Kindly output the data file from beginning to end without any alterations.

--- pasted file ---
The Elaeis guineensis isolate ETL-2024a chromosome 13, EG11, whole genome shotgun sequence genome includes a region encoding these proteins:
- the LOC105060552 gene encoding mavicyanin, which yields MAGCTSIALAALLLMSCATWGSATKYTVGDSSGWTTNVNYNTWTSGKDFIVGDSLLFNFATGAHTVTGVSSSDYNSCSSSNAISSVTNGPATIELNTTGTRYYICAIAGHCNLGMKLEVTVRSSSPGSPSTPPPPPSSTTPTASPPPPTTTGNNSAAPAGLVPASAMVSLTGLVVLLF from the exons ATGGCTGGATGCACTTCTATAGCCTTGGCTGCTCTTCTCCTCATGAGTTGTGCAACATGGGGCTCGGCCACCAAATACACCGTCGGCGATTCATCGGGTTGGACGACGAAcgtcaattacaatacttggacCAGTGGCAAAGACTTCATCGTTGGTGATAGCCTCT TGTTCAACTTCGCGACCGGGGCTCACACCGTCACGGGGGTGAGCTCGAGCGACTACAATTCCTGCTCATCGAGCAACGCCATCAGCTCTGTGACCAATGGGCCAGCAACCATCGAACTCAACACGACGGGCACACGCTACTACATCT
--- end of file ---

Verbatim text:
The Elaeis guineensis isolate ETL-2024a chromosome 13, EG11, whole genome shotgun sequence genome includes a region encoding these proteins:
- the LOC105060552 gene encoding mavicyanin, which yields MAGCTSIALAALLLMSCATWGSATKYTVGDSSGWTTNVNYNTWTSGKDFIVGDSLLFNFATGAHTVTGVSSSDYNSCSSSNAISSVTNGPATIELNTTGTRYYICAIAGHCNLGMKLEVTVRSSSPGSPSTPPPPPSSTTPTASPPPPTTTGNNSAAPAGLVPASAMVSLTGLVVLLF from the exons ATGGCTGGATGCACTTCTATAGCCTTGGCTGCTCTTCTCCTCATGAGTTGTGCAACATGGGGCTCGGCCACCAAATACACCGTCGGCGATTCATCGGGTTGGACGACGAAcgtcaattacaatacttggacCAGTGGCAAAGACTTCATCGTTGGTGATAGCCTCT TGTTCAACTTCGCGACCGGGGCTCACACCGTCACGGGGGTGAGCTCGAGCGACTACAATTCCTGCTCATCGAGCAACGCCATCAGCTCTGTGACCAATGGGCCAGCAACCATCGAACTCAACACGACGGGCACACGCTACTACATCT